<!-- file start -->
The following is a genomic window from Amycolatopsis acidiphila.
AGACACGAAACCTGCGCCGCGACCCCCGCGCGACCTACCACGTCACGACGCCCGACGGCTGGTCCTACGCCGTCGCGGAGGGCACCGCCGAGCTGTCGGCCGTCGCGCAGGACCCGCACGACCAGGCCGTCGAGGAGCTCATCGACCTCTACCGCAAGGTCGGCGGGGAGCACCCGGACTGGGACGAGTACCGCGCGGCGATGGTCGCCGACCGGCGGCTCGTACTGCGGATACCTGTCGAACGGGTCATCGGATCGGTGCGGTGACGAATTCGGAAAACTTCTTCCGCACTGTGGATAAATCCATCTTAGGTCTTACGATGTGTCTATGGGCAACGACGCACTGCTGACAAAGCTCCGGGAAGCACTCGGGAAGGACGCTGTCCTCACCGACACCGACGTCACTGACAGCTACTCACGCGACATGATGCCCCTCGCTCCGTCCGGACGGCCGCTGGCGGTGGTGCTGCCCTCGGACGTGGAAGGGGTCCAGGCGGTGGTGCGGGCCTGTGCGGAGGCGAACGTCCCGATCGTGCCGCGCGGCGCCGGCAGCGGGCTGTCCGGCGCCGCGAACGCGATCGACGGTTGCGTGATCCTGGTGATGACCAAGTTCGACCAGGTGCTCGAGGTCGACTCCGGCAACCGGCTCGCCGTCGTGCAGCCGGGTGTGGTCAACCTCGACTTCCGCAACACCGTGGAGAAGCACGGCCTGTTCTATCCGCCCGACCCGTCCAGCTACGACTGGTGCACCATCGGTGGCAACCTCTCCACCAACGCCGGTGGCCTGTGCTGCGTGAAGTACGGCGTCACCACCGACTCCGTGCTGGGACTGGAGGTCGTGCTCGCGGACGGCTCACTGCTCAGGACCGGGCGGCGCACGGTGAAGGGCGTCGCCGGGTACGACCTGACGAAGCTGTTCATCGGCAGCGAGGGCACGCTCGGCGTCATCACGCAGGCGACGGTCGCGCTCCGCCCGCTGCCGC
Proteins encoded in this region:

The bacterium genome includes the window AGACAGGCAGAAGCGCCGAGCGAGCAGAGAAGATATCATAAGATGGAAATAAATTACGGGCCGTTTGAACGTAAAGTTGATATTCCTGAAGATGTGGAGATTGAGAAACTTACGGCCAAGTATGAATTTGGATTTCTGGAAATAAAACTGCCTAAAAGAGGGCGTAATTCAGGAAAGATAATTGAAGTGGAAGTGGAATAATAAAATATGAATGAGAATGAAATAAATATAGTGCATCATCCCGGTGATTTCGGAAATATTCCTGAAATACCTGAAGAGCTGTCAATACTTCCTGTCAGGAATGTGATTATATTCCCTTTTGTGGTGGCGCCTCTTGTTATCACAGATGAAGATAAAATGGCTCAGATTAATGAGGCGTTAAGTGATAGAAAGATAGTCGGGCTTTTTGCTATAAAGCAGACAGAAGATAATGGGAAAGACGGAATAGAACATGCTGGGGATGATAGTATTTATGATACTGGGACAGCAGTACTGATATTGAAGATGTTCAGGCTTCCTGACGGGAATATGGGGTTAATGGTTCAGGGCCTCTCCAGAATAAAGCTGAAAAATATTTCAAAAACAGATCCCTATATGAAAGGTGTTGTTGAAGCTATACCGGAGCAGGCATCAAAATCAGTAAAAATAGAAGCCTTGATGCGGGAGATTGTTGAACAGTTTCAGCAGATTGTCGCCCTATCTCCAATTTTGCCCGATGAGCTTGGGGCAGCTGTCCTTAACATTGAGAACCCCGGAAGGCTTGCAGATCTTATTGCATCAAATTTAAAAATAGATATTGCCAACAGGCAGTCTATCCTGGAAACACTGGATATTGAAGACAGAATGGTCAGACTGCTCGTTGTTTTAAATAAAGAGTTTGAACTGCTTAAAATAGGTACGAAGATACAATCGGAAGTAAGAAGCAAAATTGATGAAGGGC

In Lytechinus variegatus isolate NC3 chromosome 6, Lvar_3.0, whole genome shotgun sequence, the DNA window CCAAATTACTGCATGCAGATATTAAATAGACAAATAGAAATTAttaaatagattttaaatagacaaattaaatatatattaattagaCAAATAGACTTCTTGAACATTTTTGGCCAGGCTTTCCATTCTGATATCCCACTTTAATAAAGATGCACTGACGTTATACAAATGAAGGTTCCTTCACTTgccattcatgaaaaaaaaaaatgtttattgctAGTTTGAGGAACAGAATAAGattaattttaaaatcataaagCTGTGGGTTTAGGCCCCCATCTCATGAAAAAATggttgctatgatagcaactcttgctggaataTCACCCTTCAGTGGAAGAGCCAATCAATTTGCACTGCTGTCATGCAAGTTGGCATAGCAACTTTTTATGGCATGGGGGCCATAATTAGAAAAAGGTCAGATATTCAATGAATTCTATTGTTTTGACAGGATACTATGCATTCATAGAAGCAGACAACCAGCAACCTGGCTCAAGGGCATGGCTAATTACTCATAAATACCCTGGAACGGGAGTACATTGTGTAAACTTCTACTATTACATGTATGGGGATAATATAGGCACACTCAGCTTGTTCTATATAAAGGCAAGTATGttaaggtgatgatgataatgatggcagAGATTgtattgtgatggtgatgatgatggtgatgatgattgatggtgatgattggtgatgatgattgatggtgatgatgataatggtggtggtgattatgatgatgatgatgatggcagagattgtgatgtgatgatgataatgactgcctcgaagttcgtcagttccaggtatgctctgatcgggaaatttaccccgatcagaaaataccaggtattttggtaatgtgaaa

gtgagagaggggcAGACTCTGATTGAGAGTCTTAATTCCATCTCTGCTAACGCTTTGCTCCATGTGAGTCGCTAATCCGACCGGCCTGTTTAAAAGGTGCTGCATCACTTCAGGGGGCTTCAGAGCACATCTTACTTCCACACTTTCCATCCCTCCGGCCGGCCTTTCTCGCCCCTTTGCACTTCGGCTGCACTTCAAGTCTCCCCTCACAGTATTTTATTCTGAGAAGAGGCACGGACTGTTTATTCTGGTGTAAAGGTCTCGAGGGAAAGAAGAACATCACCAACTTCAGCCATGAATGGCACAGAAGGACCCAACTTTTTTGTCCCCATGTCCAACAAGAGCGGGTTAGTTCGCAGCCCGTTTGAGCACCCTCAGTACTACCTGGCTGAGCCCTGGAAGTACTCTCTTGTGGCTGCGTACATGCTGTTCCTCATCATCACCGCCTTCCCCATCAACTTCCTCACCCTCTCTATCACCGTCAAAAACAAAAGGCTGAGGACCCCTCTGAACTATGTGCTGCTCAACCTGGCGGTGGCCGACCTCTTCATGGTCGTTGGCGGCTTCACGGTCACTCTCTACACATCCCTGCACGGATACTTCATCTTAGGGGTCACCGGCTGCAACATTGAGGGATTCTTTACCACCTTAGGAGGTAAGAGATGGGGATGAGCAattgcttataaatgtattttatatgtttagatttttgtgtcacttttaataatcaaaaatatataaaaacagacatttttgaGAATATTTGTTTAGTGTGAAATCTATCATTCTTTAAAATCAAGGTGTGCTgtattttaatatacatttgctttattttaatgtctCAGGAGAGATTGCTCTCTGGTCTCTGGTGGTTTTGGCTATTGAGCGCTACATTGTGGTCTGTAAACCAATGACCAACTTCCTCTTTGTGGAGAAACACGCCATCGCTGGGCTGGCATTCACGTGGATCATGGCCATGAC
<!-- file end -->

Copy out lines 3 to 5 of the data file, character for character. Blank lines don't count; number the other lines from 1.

Proteins encoded in this region:

The bacterium genome includes the window AGACAGGCAGAAGCGCCGAGCGAGCAGAGAAGATATCATAAGATGGAAATAAATTACGGGCCGTTTGAACGTAAAGTTGATATTCCTGAAGATGTGGAGATTGAGAAACTTACGGCCAAGTATGAATTTGGATTTCTGGAAATAAAACTGCCTAAAAGAGGGCGTAATTCAGGAAAGATAATTGAAGTGGAAGTGGAATAATAAAATATGAATGAGAATGAAATAAATATAGTGCATCATCCCGGTGATTTCGGAAATATTCCTGAAATACCTGAAGAGCTGTCAATACTTCCTGTCAGGAATGTGATTATATTCCCTTTTGTGGTGGCGCCTCTTGTTATCACAGATGAAGATAAAATGGCTCAGATTAATGAGGCGTTAAGTGATAGAAAGATAGTCGGGCTTTTTGCTATAAAGCAGACAGAAGATAATGGGAAAGACGGAATAGAACATGCTGGGGATGATAGTATTTATGATACTGGGACAGCAGTACTGATATTGAAGATGTTCAGGCTTCCTGACGGGAATATGGGGTTAATGGTTCAGGGCCTCTCCAGAATAAAGCTGAAAAATATTTCAAAAACAGATCCCTATATGAAAGGTGTTGTTGAAGCTATACCGGAGCAGGCATCAAAATCAGTAAAAATAGAAGCCTTGATGCGGGAGATTGTTGAACAGTTTCAGCAGATTGTCGCCCTATCTCCAATTTTGCCCGATGAGCTTGGGGCAGCTGTCCTTAACATTGAGAACCCCGGAAGGCTTGCAGATCTTATTGCATCAAATTTAAAAATAGATATTGCCAACAGGCAGTCTATCCTGGAAACACTGGATATTGAAGACAGAATGGTCAGACTGCTCGTTGTTTTAAATAAAGAGTTTGAACTGCTTAAAATAGGTACGAAGATACAATCGGAAGTAAGAAGCAAAATTGATGAAGGGC

In Lytechinus variegatus isolate NC3 chromosome 6, Lvar_3.0, whole genome shotgun sequence, the DNA window CCAAATTACTGCATGCAGATATTAAATAGACAAATAGAAATTAttaaatagattttaaatagacaaattaaatatatattaattagaCAAATAGACTTCTTGAACATTTTTGGCCAGGCTTTCCATTCTGATATCCCACTTTAATAAAGATGCACTGACGTTATACAAATGAAGGTTCCTTCACTTgccattcatgaaaaaaaaaaatgtttattgctAGTTTGAGGAACAGAATAAGattaattttaaaatcataaagCTGTGGGTTTAGGCCCCCATCTCATGAAAAAATggttgctatgatagcaactcttgctggaataTCACCCTTCAGTGGAAGAGCCAATCAATTTGCACTGCTGTCATGCAAGTTGGCATAGCAACTTTTTATGGCATGGGGGCCATAATTAGAAAAAGGTCAGATATTCAATGAATTCTATTGTTTTGACAGGATACTATGCATTCATAGAAGCAGACAACCAGCAACCTGGCTCAAGGGCATGGCTAATTACTCATAAATACCCTGGAACGGGAGTACATTGTGTAAACTTCTACTATTACATGTATGGGGATAATATAGGCACACTCAGCTTGTTCTATATAAAGGCAAGTATGttaaggtgatgatgataatgatggcagAGATTgtattgtgatggtgatgatgatggtgatgatgattgatggtgatgattggtgatgatgattgatggtgatgatgataatggtggtggtgattatgatgatgatgatgatggcagagattgtgatgtgatgatgataatgactgcctcgaagttcgtcagttccaggtatgctctgatcgggaaatttaccccgatcagaaaataccaggtattttggtaatgtgaaa